What is cancellation of removal for non-legal permanent residents?
Cancellation of removal for non-legal permanent residents is a way for a non-legal permanent resident to get a green card. A green card is the document that gives a non-citizen legal permission to work in the United States. In order to do this, a non-legal permanent resident must file an application with an Immigration Court.
Who is eligible?
To be eligible for cancellation of removal for non-legal permanent residents, a person must:
- Have been physically in the United States without interruption for 10 years before going to Immigration Court.
- Have shown good moral character during that 10-year period. This means no convictions for particular crimes.
- Be able to show that deportation would cause exceptional and extremely unusual hardship to a spouse, parent, or children who are U.S. citizens or legal permanent residents (green card holders).
All of the above requirements must be met.
What is good moral character?
To determine moral character, an Immigration Judge looks at a person’s criminal history.
Examples of people considered to be not of good moral character include the following:
- Habitual drunkards
- Persons who have engaged in prostitution, commercialized vice, and/or immigrant smuggling
- Persons previously deported from the United States
- Immigrants who have committed a crime involving moral turpitude (includes crimes involving fraud, larceny, and intent to harm persons or things)
- Immigrants who have committed a crime involving controlled substances, such as drugs
- Immigrants who have committed a crime that is an aggravated felony
- Immigrants suspected of being drug traffickers
- Immigrants with multiple convictions where sentences add up to a total of five years or more of jail or prison time
- Immigrants with two or more gambling offenses
- Immigrants whose income comes primarily from illegal gambling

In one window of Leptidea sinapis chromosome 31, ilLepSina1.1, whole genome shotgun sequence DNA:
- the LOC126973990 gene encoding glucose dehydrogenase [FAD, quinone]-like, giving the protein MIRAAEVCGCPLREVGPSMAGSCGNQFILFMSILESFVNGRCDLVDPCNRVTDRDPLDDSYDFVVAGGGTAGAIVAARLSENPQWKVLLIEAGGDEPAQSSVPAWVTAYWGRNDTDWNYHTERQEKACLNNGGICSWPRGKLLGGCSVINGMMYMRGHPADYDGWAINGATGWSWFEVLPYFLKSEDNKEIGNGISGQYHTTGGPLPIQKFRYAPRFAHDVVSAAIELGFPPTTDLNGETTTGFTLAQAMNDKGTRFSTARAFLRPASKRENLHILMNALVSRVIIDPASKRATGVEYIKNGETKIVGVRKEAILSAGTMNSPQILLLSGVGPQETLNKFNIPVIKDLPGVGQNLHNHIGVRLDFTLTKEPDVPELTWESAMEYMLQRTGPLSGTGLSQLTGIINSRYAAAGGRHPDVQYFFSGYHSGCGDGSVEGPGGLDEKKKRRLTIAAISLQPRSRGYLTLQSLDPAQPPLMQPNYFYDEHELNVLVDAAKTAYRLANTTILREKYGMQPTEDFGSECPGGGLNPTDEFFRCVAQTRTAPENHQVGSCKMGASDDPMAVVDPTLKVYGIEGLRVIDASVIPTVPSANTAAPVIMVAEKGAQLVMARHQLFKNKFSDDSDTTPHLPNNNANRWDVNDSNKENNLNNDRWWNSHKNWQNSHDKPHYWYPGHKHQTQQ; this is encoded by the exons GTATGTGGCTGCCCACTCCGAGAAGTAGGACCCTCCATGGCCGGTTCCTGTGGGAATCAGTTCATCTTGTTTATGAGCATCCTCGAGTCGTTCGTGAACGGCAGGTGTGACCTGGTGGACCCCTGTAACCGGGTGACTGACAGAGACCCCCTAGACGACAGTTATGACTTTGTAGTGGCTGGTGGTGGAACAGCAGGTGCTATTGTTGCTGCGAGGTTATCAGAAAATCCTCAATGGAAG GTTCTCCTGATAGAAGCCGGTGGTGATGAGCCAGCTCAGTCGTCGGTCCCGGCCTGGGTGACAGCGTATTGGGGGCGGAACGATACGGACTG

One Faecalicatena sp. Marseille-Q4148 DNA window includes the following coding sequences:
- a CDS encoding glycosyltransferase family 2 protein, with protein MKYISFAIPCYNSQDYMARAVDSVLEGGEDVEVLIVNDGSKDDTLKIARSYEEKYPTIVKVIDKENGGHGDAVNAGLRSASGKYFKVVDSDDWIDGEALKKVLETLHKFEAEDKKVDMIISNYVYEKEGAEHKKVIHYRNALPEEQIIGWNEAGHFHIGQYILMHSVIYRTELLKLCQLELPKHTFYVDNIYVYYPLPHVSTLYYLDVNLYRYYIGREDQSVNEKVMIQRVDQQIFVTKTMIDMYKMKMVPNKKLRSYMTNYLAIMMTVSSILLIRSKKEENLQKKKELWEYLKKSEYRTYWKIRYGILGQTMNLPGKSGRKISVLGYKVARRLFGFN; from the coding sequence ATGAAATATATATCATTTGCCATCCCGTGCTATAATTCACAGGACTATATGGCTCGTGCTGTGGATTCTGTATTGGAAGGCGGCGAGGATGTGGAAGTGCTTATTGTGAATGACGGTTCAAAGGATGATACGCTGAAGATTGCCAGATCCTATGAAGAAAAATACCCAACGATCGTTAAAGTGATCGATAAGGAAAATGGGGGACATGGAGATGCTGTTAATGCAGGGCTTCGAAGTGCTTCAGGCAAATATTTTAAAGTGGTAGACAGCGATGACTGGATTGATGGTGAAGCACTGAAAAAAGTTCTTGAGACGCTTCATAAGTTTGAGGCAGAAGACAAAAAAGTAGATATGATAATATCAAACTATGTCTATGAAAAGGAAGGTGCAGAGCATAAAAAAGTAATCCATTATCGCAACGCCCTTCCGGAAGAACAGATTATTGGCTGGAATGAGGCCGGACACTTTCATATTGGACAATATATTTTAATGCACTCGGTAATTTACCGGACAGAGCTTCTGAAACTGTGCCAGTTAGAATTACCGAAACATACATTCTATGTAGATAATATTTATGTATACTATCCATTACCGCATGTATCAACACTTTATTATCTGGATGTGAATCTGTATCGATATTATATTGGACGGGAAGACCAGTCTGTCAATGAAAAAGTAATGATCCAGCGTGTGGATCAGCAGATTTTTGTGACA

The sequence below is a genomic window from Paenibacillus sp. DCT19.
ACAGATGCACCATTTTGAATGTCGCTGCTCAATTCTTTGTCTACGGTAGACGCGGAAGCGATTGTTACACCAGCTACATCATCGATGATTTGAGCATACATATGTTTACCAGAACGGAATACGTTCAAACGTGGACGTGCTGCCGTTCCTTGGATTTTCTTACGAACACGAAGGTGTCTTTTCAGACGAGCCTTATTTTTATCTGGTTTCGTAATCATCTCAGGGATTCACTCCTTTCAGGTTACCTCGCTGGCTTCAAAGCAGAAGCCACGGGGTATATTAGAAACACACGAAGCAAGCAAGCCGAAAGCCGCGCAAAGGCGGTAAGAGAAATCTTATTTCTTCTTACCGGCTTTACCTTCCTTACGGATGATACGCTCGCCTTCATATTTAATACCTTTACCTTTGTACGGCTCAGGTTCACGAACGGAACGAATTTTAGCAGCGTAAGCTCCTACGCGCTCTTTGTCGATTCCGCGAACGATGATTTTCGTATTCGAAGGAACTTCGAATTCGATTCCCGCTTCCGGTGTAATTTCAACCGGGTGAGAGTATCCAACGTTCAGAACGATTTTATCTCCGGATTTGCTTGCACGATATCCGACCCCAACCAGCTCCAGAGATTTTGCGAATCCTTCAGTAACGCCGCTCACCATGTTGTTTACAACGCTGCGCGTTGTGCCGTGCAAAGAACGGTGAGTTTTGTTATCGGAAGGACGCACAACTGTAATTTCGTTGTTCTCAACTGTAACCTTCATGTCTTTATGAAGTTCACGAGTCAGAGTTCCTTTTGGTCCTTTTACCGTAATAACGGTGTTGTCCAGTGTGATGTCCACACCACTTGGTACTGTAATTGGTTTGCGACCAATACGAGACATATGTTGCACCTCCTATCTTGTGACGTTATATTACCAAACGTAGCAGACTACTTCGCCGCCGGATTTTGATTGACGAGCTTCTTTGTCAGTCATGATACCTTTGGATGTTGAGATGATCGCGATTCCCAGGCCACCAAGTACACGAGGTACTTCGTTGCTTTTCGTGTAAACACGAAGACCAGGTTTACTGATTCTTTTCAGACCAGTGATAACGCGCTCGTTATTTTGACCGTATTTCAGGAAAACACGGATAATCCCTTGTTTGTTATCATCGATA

- Immigrants who have given false testimony to obtain an immigrant benefit
- Immigrants who have been in jail or prison for a total of 180 days or more during the 10 years they have physically been in the United States.
What is meant by exceptional and extremely unusual hardship?
Exceptional and extremely unusual hardship would be a situation where a qualifying U.S. citizen or legal permanent resident relative would suffer substantially beyond that which would ordinarily be expected to result from deportation from the U.S.
An Immigration Judge may consider the following factors to determine whether exceptional and extremely unusual hardship exists:
- The age of the U.S. citizen or legal permanent resident relative
- The health of the qualifying relative
- The circumstances of the qualifying relative
- The ability of a minor qualifying relative to speak, read, or write in the applicant’s native language
- The age of the applicant (the person applying for cancellation of removal)
- The applicant’s length of residence in the United States
- The conditions in the country where the applicant will be deported
- The economic and political condition of the applicant’s native country
- The applicant’s financial status, including business and community ties.
Do I need show any documents in order to apply for cancellation of removal?
Yes. You may submit supporting documents showing:
- Evidence of your physical presence in the U.S. for the past 10 years, such as bank books, leases, deeds, licenses, receipts, letters, birth records, school records, employment records, and tax records
- Your good moral character for that entire 10-year period, such as affidavits of witnesses attesting to your good moral character and affidavits of employers describing the nature and duration of your employment and earnings
- Your relationship to qualifying relatives, such as birth records, marriage certificates, and evidence of relatives’ immigration status as U.S. citizens or legal permanent residents.
What happens if the Immigration Judge grants my application?
If you are granted an application for cancellation of removal, you will get a green card.
This article originally appeared in the October 2009 issue of Looking Out for Your Legal Rights®.
This information last reviewed 10/28/11.